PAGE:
Rain Gutter Gardens.

Below: Suzanne Forsling's windowbox garden after two months.
Suzanne Forsling, raised in Iowa but now living in Juneau, had a need to grow her own produce, has only a bit of sunny space in her yard, and it was tiny. Her solution? Don't grow the goodies next to the house...grow 'em ON the house.

"Why not put rain gutters in rows along the wood siding on the sunny side of the house[?] It might look weird, but that was where all the heat, sun and protection from damage is best.We went to Home Depot and selected some "attractive" brown plastic gutters along with all the required parts so that we could mount them in one long row. (The total length or a row would be about 20 feet). Pete drilled some very small holes in the bottom of the gutters to let excess water drain out after he mounted them on the siding." From the Juneau Empire

 New World Geek via Make.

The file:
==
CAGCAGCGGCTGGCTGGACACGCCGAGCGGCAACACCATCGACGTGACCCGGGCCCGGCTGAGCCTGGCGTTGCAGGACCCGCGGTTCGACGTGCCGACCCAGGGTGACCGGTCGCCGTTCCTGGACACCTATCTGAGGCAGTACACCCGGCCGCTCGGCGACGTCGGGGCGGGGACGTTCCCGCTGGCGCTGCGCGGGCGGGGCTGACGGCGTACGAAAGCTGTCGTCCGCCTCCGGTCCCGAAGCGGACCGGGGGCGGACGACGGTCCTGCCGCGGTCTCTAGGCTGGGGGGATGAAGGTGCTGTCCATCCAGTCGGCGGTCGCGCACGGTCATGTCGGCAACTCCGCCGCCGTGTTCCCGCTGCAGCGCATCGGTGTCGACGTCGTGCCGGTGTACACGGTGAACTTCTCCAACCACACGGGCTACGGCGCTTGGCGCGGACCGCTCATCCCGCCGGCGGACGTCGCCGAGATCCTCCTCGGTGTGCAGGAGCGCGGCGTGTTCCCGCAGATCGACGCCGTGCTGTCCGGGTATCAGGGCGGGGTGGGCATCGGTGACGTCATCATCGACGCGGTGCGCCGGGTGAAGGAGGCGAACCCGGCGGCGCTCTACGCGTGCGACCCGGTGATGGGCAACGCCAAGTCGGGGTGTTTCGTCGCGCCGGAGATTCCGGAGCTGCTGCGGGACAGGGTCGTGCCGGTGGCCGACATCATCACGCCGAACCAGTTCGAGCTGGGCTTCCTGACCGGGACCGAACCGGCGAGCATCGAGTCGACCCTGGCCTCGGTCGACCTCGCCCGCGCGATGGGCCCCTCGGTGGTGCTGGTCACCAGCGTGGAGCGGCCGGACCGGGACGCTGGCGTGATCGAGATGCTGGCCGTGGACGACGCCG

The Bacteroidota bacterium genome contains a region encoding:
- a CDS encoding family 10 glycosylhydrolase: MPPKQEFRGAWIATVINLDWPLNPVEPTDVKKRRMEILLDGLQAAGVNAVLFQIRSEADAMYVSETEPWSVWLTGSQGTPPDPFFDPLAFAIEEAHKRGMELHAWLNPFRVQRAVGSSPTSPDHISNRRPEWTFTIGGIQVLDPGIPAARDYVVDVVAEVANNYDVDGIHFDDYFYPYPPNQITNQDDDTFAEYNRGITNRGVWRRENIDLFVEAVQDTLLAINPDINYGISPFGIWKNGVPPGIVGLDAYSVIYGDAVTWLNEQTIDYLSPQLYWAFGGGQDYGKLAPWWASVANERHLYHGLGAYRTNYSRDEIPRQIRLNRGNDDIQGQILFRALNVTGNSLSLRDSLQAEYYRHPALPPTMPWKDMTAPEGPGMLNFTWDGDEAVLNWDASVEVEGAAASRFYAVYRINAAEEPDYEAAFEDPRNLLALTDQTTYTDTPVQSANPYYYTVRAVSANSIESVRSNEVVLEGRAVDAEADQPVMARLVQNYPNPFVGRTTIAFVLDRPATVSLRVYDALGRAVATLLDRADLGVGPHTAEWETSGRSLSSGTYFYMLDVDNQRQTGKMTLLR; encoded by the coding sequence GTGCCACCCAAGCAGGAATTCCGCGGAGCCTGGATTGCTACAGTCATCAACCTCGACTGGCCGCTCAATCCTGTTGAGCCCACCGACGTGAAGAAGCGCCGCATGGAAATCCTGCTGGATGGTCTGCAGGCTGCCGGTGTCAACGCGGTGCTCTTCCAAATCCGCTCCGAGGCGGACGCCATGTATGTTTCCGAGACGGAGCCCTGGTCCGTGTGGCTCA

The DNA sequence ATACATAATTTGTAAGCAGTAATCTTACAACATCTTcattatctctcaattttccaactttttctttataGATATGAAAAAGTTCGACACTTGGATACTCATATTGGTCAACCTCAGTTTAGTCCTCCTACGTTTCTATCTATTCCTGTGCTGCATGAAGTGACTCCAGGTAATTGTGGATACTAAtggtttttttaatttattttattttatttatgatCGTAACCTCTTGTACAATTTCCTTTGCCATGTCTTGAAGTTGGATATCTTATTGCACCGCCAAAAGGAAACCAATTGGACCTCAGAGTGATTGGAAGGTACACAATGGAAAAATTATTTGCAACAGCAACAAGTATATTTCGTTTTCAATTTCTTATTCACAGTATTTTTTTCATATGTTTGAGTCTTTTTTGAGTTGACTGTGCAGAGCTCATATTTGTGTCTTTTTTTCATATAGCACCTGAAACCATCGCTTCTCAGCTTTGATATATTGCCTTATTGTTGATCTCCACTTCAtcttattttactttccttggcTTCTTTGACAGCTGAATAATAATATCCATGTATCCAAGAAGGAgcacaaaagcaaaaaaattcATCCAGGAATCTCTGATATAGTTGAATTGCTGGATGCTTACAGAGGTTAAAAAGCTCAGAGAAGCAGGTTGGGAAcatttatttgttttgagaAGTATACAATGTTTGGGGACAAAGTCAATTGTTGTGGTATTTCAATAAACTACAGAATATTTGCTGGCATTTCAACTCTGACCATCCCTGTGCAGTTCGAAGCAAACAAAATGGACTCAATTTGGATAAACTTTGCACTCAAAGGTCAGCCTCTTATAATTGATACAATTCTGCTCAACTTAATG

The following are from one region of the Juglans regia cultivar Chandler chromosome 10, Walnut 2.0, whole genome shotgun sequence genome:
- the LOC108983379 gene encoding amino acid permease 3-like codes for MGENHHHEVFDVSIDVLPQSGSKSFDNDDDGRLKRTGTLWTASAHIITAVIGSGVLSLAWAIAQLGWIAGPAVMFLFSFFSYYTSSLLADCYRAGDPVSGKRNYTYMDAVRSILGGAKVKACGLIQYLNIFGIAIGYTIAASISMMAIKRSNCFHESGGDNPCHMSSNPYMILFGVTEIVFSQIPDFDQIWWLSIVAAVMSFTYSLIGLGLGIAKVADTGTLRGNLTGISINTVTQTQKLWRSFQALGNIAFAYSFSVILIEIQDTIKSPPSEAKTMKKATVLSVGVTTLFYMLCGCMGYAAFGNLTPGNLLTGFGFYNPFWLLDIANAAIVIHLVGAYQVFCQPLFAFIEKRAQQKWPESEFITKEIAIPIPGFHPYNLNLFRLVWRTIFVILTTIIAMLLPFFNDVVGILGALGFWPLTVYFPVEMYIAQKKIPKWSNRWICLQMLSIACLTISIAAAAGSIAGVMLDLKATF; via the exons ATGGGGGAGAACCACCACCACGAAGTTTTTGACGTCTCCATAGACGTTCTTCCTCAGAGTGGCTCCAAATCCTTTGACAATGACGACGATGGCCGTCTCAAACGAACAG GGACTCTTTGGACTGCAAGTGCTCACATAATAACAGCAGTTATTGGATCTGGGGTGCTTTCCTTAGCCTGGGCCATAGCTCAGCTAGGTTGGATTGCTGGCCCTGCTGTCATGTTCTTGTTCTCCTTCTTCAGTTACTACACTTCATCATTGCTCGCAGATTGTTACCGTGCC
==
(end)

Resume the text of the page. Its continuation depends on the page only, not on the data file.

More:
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DesigningMom on May 02, 2009:

Chris, what a great find. I'm not surprised it was an Iowa girl (I'm originally from Iowa) that did this. Living in a place about as far away from, and unlike, Iowa, as there is in the USA she's done good. We've attached regular long planters all the way around the top of our deck railing, but might use this idea for even more space for our organic veggies.

Boy I hope that makes sense. I've been a bit wonky all day today.

Becky <>< 

dewonangus on May 01, 2009:

Brilliant ...  what a great idea!  We have a south facing garden bed that is up against our garage, well protected and come spring, it is usually about 2-3 weeks growth ahead of the rest of our yard.  We are on a hillside and this side of our house is sloped.  The downspout runs along the lower part of this wall and the previous owner drilled holes in the bottom which helps water this bed. 

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